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I recently bought a Ranger 26 that someone has set up with a sliding gooseneck. I've never sailed on a boat with a sliding gooseneck before.

Am I right in thinking that adjusting the downhaul for the gooseneck does the same thing as adjusting a cunningham, but without putting a wrinkle in the mainsail at the tack?

It seems like by adjusting both the gooseneck position and the halyard, it's possible to slightly change the mainsail's position along the mast. Is there any advantage to that?
 

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A sliding gooseneck is similar to a cunningham. The wind speed increases as the altitude from the sea level increases. The wind speed is defined as the speed 10 meters above sea level. Therefore raising the sail higher will have an effect on driving force. But this will be minimal due to a very small increment in height.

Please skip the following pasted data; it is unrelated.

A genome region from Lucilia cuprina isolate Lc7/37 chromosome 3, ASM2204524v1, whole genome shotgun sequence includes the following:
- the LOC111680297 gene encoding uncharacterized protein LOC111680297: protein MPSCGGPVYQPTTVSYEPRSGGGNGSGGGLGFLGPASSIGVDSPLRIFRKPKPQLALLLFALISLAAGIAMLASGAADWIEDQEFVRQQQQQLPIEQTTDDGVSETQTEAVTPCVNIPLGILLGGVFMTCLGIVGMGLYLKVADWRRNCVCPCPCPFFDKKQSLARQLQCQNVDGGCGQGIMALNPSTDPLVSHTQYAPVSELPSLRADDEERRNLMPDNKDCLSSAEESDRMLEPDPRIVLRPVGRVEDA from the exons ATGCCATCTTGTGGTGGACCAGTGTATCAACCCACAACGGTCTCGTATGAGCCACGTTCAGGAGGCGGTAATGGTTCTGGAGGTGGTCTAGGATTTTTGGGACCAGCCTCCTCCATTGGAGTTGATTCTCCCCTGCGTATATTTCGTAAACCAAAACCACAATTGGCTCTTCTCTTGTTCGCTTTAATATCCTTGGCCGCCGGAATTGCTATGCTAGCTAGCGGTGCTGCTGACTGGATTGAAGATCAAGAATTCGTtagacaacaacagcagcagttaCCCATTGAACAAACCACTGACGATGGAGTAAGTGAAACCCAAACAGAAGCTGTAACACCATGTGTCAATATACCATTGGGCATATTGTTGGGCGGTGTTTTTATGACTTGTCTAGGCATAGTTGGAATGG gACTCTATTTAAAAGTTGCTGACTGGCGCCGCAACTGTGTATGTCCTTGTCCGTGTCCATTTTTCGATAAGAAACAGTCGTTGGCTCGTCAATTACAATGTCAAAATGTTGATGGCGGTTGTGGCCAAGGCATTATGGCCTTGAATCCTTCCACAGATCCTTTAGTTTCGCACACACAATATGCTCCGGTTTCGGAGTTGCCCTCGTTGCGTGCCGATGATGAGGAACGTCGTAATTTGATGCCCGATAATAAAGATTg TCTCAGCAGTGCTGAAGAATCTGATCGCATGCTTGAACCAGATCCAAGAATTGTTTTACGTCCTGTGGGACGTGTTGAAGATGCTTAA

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You do have to remember that while raising the sail will give you a tiny bit of extra drive, it will also increase the heeling moment of the sails, by shifting the COE upwards slightly.... The range of adjustment isn't really enough to bother mucking with. The sliding gooseneck is just an alternative to a cunningham, that is aesthetically a bit more pleasing if a bit more mechanically complex.
 

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A sliding goosneck also allows you to hoist the main those last few inches relatively easily and then adjust the luff/halyard tension via a multi-purchase system below the boom.
 
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